After years of helping build other commercial landscape companies, David Lindoerfer founded his own business, Inside Out Services, in 2003.
The company is based in Silver Spring, but Lindoerfer said he does not plan to try to win commercial landscaping contracts from Montgomery County — not after the county council narrowly passed legislation Tuesday that would force many companies that win private and public contracts to retain the employees of the previous contractor for 90 days.
“It’s just another law that makes it hard to do business in Montgomery County,” Lindoerfer said.
The Displaced Service Workers bill passed 5-4 and included several amendments, including one proposed by Councilman George L. Leventhal (D-At large) of Takoma Park, who voted against the bill. His amendment deletes a provision that would have forced new contractors to retain employees based on seniority.
The law is the first of its kind in Maryland, although similar laws exist in Washington, D.C., San Francisco, Los Angeles, Providence, R.I., and New York City, according to county memos. The state legislature considered a similar bill this year, but it did not get out of committee.
The bill, which goes to County Executive Isiah Leggett (D) for signing, applies not only to many contracts awarded by Montgomery County, but to many private service contracts that provide security, janitorial, building maintenance, food preparation and nonprofessional health care services. Those include contracts in office buildings of more than 75,000 square feet, apartment complexes with more than 30 units, hospitals, private schools and cultural institutions. Leggett supports the bill.
The measure does not apply to certain businesses, such as restaurants, contractors with fewer than 20 employees, homeowner and condominium associations, and housing cooperatives. The latter groups were exempted in an amendment proposed by Councilman Craig Rice (D-Dist. 2) of Germantown, whose district includes one of the county’s largest housing cooperatives, Montgomery Village. Rice was among those supporting the bill.
The bill helps a vulnerable group of workers who fear job loss from unscrupulous employers, said Jaime Contreras, capital area director of Service Employees International Union Local 32BJ.
“It means that they can now go to work without worrying that the next day there will be a new contractor who is going to displace all of them out of a job,” Contreras said.
Much opposition from business leaders
Leaders of local chambers of commerce, including the Montgomery County, Greater Bethesda-Chevy Chase, Gaithersburg-Germantown and Greater Silver Spring organizations, opposed the bill, as did the Apartment and Office Building Association of Metropolitan Washington.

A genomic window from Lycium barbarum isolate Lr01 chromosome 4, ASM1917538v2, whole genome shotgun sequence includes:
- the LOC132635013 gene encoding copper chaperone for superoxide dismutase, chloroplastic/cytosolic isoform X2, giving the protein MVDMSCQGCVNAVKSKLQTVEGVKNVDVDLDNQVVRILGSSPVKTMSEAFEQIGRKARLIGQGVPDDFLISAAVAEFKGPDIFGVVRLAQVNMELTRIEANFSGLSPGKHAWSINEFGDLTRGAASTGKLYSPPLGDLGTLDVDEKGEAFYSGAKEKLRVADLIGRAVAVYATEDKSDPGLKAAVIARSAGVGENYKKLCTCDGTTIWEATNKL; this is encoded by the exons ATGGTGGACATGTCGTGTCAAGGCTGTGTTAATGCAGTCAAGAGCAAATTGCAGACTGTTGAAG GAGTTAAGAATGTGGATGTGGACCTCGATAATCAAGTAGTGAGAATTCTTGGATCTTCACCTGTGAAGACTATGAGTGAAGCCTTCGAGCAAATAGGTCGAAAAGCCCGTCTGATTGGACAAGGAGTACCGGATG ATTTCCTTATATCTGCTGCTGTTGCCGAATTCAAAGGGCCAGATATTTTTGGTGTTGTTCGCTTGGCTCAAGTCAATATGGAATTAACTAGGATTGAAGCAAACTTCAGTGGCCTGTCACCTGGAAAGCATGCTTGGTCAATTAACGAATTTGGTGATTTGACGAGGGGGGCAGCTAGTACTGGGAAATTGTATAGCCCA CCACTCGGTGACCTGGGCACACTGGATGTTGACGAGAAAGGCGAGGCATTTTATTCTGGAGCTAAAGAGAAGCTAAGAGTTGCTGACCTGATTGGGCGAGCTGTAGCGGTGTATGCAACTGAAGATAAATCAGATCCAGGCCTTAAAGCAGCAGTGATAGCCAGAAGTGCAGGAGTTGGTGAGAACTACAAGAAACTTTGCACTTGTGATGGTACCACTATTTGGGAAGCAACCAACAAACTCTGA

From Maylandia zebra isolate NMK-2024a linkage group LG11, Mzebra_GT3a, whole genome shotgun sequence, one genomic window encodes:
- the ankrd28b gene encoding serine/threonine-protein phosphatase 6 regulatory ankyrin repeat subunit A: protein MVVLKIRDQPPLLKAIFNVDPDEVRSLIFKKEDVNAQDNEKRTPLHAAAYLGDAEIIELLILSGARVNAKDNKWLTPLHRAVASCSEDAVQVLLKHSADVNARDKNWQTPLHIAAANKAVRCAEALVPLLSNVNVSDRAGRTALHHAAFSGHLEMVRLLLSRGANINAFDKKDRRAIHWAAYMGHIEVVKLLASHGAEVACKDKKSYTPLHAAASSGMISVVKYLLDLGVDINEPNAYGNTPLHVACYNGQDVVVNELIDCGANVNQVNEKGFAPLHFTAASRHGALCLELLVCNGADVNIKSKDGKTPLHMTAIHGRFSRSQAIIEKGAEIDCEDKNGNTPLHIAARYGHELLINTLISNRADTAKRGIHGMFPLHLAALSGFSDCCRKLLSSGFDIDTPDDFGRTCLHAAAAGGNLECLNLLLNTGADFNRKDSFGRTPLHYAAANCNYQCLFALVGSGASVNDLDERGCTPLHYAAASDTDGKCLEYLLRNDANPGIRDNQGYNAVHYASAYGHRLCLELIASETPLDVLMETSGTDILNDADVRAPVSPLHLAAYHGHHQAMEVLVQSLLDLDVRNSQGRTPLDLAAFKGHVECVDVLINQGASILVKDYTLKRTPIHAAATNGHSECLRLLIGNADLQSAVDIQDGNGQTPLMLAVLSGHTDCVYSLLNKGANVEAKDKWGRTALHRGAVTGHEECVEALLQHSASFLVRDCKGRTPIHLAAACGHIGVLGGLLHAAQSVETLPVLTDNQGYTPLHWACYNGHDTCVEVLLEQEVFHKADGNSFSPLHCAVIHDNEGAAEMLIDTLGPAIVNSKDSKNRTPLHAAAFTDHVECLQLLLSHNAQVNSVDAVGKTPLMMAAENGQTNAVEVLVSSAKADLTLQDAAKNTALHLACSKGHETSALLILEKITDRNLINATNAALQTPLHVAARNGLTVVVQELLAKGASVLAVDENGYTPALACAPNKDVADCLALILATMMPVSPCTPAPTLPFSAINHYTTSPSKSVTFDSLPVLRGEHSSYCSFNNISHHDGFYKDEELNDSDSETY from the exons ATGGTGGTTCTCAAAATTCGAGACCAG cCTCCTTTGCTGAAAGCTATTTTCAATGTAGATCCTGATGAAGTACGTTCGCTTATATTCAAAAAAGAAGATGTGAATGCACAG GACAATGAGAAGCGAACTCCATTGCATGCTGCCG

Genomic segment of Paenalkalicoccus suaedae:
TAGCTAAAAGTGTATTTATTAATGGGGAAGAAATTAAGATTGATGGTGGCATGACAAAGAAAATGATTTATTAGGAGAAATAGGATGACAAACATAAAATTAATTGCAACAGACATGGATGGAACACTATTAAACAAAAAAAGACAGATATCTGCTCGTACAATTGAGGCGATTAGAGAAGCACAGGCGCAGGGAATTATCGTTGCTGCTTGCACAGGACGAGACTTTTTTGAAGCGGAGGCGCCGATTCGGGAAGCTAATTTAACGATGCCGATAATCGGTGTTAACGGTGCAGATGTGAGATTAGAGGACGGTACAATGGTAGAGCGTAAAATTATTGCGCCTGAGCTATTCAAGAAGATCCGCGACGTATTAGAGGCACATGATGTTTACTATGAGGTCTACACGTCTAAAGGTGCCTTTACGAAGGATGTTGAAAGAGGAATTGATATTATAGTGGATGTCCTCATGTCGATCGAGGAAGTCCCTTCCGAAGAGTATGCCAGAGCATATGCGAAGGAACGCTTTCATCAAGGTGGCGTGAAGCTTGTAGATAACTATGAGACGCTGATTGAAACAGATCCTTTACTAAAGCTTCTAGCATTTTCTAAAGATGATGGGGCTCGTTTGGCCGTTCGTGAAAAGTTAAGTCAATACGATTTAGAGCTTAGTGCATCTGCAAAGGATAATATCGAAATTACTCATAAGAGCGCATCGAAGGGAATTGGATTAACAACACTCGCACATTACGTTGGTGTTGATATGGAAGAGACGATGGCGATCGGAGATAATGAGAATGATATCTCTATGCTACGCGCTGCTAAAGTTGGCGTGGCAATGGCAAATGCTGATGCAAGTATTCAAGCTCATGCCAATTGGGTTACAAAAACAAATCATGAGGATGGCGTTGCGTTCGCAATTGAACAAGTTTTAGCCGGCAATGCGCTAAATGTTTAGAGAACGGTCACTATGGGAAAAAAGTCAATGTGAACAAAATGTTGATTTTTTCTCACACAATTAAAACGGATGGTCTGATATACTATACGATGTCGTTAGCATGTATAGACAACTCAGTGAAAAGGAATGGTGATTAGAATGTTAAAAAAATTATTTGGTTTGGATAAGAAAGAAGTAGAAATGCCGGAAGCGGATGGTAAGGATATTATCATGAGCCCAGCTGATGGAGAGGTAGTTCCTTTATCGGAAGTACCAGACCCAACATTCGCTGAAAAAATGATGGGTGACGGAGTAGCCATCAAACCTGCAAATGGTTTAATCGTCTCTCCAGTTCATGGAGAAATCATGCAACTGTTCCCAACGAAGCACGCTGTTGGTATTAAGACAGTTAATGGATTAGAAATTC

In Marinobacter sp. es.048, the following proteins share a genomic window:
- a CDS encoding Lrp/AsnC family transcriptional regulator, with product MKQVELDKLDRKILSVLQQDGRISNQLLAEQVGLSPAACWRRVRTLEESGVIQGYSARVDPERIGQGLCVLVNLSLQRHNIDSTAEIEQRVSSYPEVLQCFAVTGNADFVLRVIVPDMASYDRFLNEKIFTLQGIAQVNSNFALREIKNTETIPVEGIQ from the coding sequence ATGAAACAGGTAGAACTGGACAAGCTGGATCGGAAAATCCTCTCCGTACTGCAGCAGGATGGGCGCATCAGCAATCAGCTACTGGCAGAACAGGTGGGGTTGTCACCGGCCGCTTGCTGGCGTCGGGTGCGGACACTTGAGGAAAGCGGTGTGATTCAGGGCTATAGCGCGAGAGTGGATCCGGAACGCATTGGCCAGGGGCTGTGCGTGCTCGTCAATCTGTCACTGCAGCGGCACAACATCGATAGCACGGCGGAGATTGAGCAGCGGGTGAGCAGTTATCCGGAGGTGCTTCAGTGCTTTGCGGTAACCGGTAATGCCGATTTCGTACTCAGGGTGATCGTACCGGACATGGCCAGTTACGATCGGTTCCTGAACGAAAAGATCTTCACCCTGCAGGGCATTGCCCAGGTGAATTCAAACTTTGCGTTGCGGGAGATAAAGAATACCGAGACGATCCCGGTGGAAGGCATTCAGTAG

“One of the biggest reasons that businesses change contractors is that the quality of the work does not meet expectations,” said Marilyn Balcombe, president and CEO of the Gaithersburg-Germantown Chamber of Commerce. “This bill requires the new contractor to retain the old contractor’s employees who may have been the very reason for the change.”
However, after the law takes effect, contractors still can fire workers for cause, according to Robert H. Drummer, senior legislative attorney for the county council.
It was hard to understand why the bill created so much anxiety in Montgomery when it has worked well in Washington, D.C., for 18 years, said Councilwoman Valerie Ervin (D-Dist. 5) of Silver Spring, the measure’s lead sponsor.
“As a Democrat, I believe, as President Obama does, that vilifying the American worker, undermining unions and arguing that everyone should fend for themselves is not an American value,” she said.
The bill will apply not just to low-wage workers but ones who make up to $30 per hour, said W. Shaun Pharr, senior vice president of government affairs for the apartment and office building group.
“How does that fit into the ‘low-wage service worker’ that council member Ervin claims this bill is about?” he argued.
Council members who opposed the bill said there were no hard data supporting a change in Montgomery County and they didn’t like a government entity dictating to private employers whom they should hire.
“I do believe the intentions of supporters of this bill are good. I do believe that workers have rights,” Leventhal said. “I simply feel this bill is unwise.”
Also voting against the bill were Council President Roger Berliner (D-Dist. 1) of Bethesda, Philip M. Andrews (D-Dist. 3) of Gaithersburg and Nancy Floreen (D-At large) of Garrett Park.
“I honestly think it’s not achieving the end that people in this room think it achieves,” Floreen said.
Councilman Hans Riemer (D-At large) of Silver Spring proposed an amendment that passed, allowing the successor contractor to screen or test workers. An amendment from Rice to exempt food service workers from the bill failed.